To estimate the weight of this argument, we must remember that these fathers still stood comparatively very near the apostolic age, and that the succession of bishops in the oldest churches could be demonstrated by the living memory of two or three generations. Irenaeus in fact, had been acquainted in his youth with Polycarp, a disciple of St. John. But for this very reason we must guard against overrating this testimony, and employing it in behalf of traditions of later origin, not grounded in the scriptures.
Nor can we suppose that those fathers ever thought of a blind and slavish subjection of private judgment to ecclesiastical authority, and to the decision of the bishops of the apostolic mother churches. The same Irenaeus frankly opposed the Roman bishop Victor. Tertullian, though he continued essentially orthodox, contested various points with the catholic church from his later Montanistic position, and laid down, though at first only in respect to a conventional custom—the veiling of virgins—the genuine Protestant principle, that the thing to be regarded, especially in matters of religion, is not custom but truth.949949 "Christus veritatem se, non consuetudinem cognominavit .... Haereses non tam novitas quam veritas revincit. Quodcunque adversus veritatem sapit hoc erit haeresis, etiam vetus consuetudo."De Virg. vel. c. 1.49 His pupil, Cyprian, with whom biblical and catholic were almost interchangeable terms, protested earnestly against the Roman theory of the validity of heretical baptism, and in this controversy declared, in exact accordance with Tertullian, that custom without truth was only time-honored error.950950 "Cosuetudo sine veritate vetustas erroris est."Ep. 74 (contra Stephanum), c. 9.50 The Alexandrians freely fostered all sorts of peculiar views, which were afterwards rejected as heretical; and though the παράδοσις ἀποστολική plays a prominent part with them, yet this and similar expressions have in their language a different sense, sometimes meaning simply the holy scriptures. So, for example, in the well-known passage of Clement: "As if one should be changed from a man to a beast after the manner of one charmed by Circe; so a man ceases to be God’s and to continue faithful to the Lord, when he sets himself up against the church tradition, and flies off to positions of human caprice."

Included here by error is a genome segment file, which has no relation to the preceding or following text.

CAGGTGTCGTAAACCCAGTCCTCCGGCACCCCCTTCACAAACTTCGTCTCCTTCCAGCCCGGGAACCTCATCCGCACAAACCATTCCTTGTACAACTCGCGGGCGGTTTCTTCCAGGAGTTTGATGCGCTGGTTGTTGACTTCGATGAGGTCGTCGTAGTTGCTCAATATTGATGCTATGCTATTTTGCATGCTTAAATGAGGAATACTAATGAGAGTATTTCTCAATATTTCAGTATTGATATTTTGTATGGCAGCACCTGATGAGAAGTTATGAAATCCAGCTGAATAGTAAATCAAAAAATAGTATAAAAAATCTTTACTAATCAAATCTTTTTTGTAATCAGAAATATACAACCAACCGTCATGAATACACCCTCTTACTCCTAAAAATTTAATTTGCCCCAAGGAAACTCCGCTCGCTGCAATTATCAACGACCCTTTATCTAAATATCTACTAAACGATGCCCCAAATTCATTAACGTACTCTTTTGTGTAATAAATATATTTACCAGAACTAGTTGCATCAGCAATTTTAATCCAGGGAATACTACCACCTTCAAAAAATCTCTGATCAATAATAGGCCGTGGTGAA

In the substance of its doctrine this apostolic tradition agrees with the holy scriptures, and though derived, as to its form, from the oral preaching of the apostles, is really, as to its contents, one and the same with there apostolic writings. In this view the apparent contradictions of the earlier fathers, in ascribing the highest authority to both scripture and tradition in matters of faith, resolve themselves. It is one and the same gospel which the apostles preached with their lips, and then laid down in their writings, and which the church faithfully hands down by word and writing from one generation to another..951951 So Paul uses the word παράδοσις, 2 Thess. 2:15: " hold the tradition, which ye were taught, whether by word (διὰ λόγου), or by epistle of ours (δι’ ἐπιστολῆς ἡμων) Comp. 3: 6 (κατὰ τὴν παράδοσιν ἣν παρελάβετε παρ’ ἡμων); 1 Cor. 11:2. In all other passages, however, where the word παράδοσις, traditio, occurs, it is used in an unfavorable sense of extra-scriptural teaching, especially that of the Pharisees. Comp. Matt. 15:2, 6; Mark 7:3, 5, 9, 13; Gal. 1:14; Col. 2:8. The Reformers attached the same censure to the mediaeval tradition of the Roman church, which obscured and virtually set aside the written word of God.51